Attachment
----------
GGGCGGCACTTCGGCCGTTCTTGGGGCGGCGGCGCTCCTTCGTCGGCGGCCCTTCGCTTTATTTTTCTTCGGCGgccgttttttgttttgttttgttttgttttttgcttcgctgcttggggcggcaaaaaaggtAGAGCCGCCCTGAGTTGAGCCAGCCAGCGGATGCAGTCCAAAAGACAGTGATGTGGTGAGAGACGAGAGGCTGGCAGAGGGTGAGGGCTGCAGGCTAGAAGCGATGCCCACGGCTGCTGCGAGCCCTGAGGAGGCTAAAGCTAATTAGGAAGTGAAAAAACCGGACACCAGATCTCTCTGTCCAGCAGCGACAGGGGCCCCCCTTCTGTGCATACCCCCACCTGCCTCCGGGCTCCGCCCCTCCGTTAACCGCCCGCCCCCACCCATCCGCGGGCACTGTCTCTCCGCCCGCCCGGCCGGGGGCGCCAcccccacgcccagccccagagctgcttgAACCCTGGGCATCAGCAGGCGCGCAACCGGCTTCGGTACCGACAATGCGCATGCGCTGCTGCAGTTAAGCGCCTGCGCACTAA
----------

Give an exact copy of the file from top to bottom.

GGGCGGCACTTCGGCCGTTCTTGGGGCGGCGGCGCTCCTTCGTCGGCGGCCCTTCGCTTTATTTTTCTTCGGCGgccgttttttgttttgttttgttttgttttttgcttcgctgcttggggcggcaaaaaaggtAGAGCCGCCCTGAGTTGAGCCAGCCAGCGGATGCAGTCCAAAAGACAGTGATGTGGTGAGAGACGAGAGGCTGGCAGAGGGTGAGGGCTGCAGGCTAGAAGCGATGCCCACGGCTGCTGCGAGCCCTGAGGAGGCTAAAGCTAATTAGGAAGTGAAAAAACCGGACACCAGATCTCTCTGTCCAGCAGCGACAGGGGCCCCCCTTCTGTGCATACCCCCACCTGCCTCCGGGCTCCGCCCCTCCGTTAACCGCCCGCCCCCACCCATCCGCGGGCACTGTCTCTCCGCCCGCCCGGCCGGGGGCGCCAcccccacgcccagccccagagctgcttgAACCCTGGGCATCAGCAGGCGCGCAACCGGCTTCGGTACCGACAATGCGCATGCGCTGCTGCAGTTAAGCGCCTGCGCACTAA